Britain & the new European agenda

Britain & the new European agenda

Lionel Barber
02 January 1998
The European Union is changing. Faster than many in Britain imagine. In the next 12 months, the EU faces a series of interlocking decisions which are likely to define the future of the continent for the next generation.
Bridging the Atlantic

Bridging the Atlantic: Domestic politics and Euro-American relations

Mark Nelson
05 December 1997
Is the transatlantic relationship an unhealthy dependency, a Cold War relic? That's the view of a growing number of people on both sides of the Atlantic who are increasingly questioning the relevance of the special link between Europe and America.
Saving our fish

Saving our fish

Charles Cann
11 July 1997
The European Union's Common Fisheries Policy (CFP) has been widely pilloried within Britain, particularly in the last two or three years, and cited as another example of Brussels' ineptitude and its prejudice against British interests.
A common agricultural fund

A common agricultural fund

Richard Ali
04 July 1997
Reform of the Common Agricultural Policy (CAP) is back on the table once again - not that it has ever been absent for long. With the inter-governmental conference out of the way, the European Commission is due to present a major package of reforms during the summer of 1997.
Tomorrow's Europe

Tomorrow's Europe

Niall FitzGerald
06 June 1997
Describing the old Common Market, Walter Hallstein, the Commission's first President, remarked: "Anyone who does not believe in miracles in European affairs is no realist".
Europe and our future

Europe and our future

Lord Alexander of Weedon QC
07 March 1997
There is an almost daily diet of frenzied debate about the future of this country in the European Union. Why add to it? Europe is after all not the most vital topic which people see as affecting their everyday lives.
Britain and EMU

Britain and EMU: The case for joining

Graham Bishop, Chris Boyd, Alison Cottrell, Diane Coyle, Alan Donnelly, Niall FitzGerald, Pascal Lamy, Alman Metten, John Monks, Sir David Simon, Peter Sutherland, Martin Wolf
07 February 1997
As the deadline for the start of Economic and Monetary Union approaches, the British debate on the single currency is shifting. Theoretical discussions on the pros and cons of monetary union are becoming less relevant. Britain now faces an urgent and practical question: if, as seems likely, its principal trading...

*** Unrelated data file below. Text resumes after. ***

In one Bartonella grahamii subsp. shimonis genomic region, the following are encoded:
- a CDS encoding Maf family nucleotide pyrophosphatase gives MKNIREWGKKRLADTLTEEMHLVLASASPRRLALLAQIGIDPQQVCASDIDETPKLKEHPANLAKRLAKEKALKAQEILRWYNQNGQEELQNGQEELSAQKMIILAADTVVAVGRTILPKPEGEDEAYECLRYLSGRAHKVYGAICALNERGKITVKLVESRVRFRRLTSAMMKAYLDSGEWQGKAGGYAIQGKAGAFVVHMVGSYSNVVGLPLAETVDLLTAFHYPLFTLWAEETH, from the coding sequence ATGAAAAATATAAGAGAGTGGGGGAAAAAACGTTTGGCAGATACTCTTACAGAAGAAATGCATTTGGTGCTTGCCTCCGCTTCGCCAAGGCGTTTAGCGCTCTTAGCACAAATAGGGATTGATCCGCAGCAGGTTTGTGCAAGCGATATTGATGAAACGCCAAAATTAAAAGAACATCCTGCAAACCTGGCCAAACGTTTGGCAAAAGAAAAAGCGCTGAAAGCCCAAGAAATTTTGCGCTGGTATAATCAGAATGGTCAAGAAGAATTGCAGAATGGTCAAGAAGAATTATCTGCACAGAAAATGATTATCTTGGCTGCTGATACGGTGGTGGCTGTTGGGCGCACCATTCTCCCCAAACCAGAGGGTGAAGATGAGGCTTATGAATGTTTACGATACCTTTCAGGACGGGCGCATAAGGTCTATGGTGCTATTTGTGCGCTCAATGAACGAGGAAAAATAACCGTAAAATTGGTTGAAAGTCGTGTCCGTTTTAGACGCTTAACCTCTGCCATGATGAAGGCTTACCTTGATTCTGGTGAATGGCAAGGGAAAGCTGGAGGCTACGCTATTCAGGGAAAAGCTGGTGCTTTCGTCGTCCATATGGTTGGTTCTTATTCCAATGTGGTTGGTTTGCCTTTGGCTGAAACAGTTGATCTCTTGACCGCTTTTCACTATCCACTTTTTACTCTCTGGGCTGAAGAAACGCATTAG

Why Europe matters

Why Europe matters: A personal view

Ralf Dahrendorf
20 September 1996
Britain should play an active role in reforming the European Union, not out of starry-eyed idealism, but from hard-nosed self-interest. Ralf Dahrendorf offers ten guiding principles for improving the way the EU works, and argues that its most urgent priority should be to take in new members from Eastern Europe.
Can industrial Europe be saved?

Can industrial Europe be saved?

Olivier Cadot, Pierre Blime
13 September 1996
Pessimists claim that the European economy is sinking under the weight of an over-regulated labour market and a costly welfare state. Taking a hard-headed look at the facts, Olivier Cadot and Pierre Blime find that Europe's competitive position in manufacturing has declined, industrial Europe is facing declining market shares in...
Opening the door

Opening the door: The enlargement of NATO and the European Union

William Wallace
06 September 1996
Britain and its European allies are now committed to a radical redrawing of their continent's political and economic map.
Strength in numbers

Strength in numbers: Europe's foreign and defence policy

06 September 1996
The countries of the European Union need to speak with a common voice on foreign policy. They share similar fundamental interests, which are sometimes distinct from those of the Americans.
Reshaping Europe

Reshaping Europe: Visions for the future

Nick Butler, Philip Dodd, Stephanie Flanders, Timothy Garton Ash, Kirsty Hughes
06 September 1996